Sunday, August 14, 2016

Case o' The Week: Ninth binding on findings -- Herrera-Rivera and findings required for obstruction enhancements

There’s lies, damn lies, and statistics.
(But without specific findings, none of them merit an obstruction hit).
United States v. Herrera-Rivera, No. 15-50141 (9th Cir. Aug. 12, 2016), decision available here.

Hon. Judge Barry Silverman
Players: Decision by Judge Silverman, joined by Judge Tashima. Concurrence and partial dissent by Judge Graber.
Facts: Herrera-Rivera was on a bus stopped by the border patrol. Slip Op. at 4. Agents found an unclaimed backpack a few rows up from the back of the bus. Id. at 5. Inside was a kilo of meth, wrapped with electrical tape. Id. Herrera-Rivera, who had crossed the border that morning, was sitting a few rows behind the bag. Id. A consent search of Herrera-Rivera by the agents revealed “black marks on his stomach that they believed were residue from electrical tape.” Id. A search of cell phones on Herrera-Rivera produced texts that appeared to arrange a rendezvous and payment for his return trip. Id.
  Hererra-Rivera explained to the agents that a friend had given him the cell phone and $60, and told him to get on a bus to Calexico. Id. He said he thought there were drugs on the bus because his friend was involved in trafficking. Id.
  At trial, Herrera-Rivera testified he left Mexico because of marital problems, and was heading to Vegas to see his sister. Id. at 8. He explained that he was strip searched at the border (which agents later denied). Id. He testified that he did not know anything about the bag, and denied making incriminating statements to the agents. Id. He also testified the black marks on his stomach were from painting a fence the day he left home. Id.
  He was convicted.
  At sentencing the government moved for the guideline obstruction of justice enhancement under USSG § 3C1.1. Id. at 9-10. The district court mused, “I remember when he was testifying, thinking to myself that it was – to put it kindly, tenuous at best.” Id. at 10. The court applied the obstruction enhancement and imposed a sentence of ten years (about half of the (enhanced) guideline range). Id. at 10.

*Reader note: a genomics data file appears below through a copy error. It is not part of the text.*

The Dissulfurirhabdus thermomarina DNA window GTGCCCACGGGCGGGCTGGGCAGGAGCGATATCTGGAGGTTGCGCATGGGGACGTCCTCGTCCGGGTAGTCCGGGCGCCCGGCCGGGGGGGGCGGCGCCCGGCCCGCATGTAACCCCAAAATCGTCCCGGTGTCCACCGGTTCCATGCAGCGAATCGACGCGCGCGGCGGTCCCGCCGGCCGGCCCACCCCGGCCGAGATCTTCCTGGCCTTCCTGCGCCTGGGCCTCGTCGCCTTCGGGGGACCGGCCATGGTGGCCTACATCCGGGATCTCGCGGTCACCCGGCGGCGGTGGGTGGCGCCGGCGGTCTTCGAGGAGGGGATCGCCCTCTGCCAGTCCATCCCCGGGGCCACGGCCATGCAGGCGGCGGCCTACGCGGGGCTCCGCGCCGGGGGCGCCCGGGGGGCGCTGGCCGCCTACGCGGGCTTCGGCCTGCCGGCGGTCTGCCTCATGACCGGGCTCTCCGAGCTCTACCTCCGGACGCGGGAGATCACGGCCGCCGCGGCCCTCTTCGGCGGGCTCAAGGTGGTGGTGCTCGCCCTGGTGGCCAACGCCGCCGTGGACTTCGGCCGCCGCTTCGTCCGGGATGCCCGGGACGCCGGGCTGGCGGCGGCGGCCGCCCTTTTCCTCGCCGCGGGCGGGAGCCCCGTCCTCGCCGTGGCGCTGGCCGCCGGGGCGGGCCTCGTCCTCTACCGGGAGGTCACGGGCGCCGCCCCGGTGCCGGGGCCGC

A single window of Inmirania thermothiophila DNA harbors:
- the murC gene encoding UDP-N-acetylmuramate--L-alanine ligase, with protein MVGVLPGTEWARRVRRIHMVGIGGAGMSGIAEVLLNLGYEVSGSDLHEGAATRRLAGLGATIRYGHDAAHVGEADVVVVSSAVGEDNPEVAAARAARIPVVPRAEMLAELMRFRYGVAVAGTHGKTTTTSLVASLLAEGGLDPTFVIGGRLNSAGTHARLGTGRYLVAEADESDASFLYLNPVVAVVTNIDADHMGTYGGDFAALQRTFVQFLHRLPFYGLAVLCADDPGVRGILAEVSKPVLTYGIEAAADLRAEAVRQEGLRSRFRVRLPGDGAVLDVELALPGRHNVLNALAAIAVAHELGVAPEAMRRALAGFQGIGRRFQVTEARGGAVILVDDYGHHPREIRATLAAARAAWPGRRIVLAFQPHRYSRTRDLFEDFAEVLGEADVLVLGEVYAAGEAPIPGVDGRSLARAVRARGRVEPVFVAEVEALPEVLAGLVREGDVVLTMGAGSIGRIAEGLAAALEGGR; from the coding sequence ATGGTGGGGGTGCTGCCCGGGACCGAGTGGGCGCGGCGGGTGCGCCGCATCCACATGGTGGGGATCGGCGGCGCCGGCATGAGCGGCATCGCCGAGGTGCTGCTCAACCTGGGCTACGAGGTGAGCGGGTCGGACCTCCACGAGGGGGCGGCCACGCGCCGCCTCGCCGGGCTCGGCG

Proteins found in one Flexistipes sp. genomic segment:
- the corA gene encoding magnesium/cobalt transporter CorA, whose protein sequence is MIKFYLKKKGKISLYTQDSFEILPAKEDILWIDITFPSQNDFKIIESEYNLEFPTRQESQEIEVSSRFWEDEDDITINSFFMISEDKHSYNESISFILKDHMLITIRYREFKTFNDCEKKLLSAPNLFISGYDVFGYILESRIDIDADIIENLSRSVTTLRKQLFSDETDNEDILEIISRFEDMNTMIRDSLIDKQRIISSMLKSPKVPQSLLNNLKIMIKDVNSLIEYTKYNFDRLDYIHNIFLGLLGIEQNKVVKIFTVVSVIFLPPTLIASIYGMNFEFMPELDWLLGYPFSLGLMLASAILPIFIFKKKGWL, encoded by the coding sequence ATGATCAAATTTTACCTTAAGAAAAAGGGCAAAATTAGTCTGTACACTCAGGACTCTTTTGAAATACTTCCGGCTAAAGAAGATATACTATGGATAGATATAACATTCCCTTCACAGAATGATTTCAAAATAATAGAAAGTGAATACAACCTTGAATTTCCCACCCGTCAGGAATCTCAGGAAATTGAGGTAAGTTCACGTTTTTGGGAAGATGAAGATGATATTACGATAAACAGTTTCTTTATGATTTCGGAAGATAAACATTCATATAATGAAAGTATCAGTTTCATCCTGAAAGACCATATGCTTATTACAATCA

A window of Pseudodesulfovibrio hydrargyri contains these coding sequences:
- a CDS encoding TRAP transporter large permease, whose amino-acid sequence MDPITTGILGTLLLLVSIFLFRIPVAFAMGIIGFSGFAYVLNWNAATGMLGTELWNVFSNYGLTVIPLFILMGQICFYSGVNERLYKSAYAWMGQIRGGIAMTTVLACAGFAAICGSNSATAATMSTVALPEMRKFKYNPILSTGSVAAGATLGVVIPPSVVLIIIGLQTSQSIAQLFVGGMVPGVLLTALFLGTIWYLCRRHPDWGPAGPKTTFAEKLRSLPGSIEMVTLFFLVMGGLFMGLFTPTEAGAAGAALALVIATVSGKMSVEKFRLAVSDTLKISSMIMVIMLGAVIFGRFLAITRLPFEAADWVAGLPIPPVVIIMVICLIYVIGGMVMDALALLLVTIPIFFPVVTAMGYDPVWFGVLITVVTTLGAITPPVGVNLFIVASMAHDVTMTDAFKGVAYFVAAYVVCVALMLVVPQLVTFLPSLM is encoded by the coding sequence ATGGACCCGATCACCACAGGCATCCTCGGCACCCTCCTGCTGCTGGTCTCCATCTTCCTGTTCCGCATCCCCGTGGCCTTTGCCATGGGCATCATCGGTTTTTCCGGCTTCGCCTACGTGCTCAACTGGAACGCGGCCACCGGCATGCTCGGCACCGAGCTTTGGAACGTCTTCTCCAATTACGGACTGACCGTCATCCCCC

Issue(s): “Because Herrera-Rivera did not object to the district court’s findings on the obstruction of justice enhancement, we review these findings for plain error.” Id. at 10-11.

Held: “[W]e agree with Herrera-Rivera that the district court plainly erred by applying an obstruction of justice enhancement to his sentence without making the express findings required by United States v. Castro-Ponce, 770 F.3d 819 (9th Cir. 2014).” Id. at 4.

Of Note: This is a good defense win, because (as dissenting Judge Graber argues), this case was a little – well, sketchy -- for us on the obstruction enhancement. Herrera-Rivera’s testimony was impeached on several fronts. It was pretty clear that his testimony was on facts that were material. And with no objection in the district court, the sentence was being reviewed for plain error. The reversal thus boils down to the lack of specificity of the findings. As Judge Graber complains, “the practical effect of [the majority’s] holding is to require a remand in every case in which a district court applies the obstruction of justice enhancement but makes incomplete findings.” Id. at 22 (Graber, J., dissenting).
  Our client’s right to testify is an invaluable, but fragile, thing: Herrera-Rivera continues the Ninth’s very strict protections against casual bumps for invoking that right.

How to Use: Begrudging Johnson Section 2255 remands, the government has bickered over prejudice when our clients originally received below-guideline sentences. Herrera-Rivera (again) eviscerates that argument. In Herrera-Rivera, the client got a full decade below the enhanced guideline range: a fifty percent break. The government argued that the obstruction error didn’t affect Herrera-Rivera’s substantial rights. 
  “[W]e reject this contention,” rebuffs the Ninth. Id. at 17. 
  Add Hererra-Rivera to Molina-Martinez in our Johnson briefing: a sentence imposed under the wrong guidelines is, plainly put, wrong – remand and resentencing is the remedy.
For Further Reading: Bet you’ve been hitting Nate Silver’s blog for other reasons, lately. Next time you’re there, take a look at an interesting (terrifying) article on predictive sentencing based on odds of recidivism. See Risk Assessment article here)
  Minority Report, coming to a court near you.

Image of Judge Silverman from

Steven Kalar, Federal Public Defender, N.D. Cal. Website at


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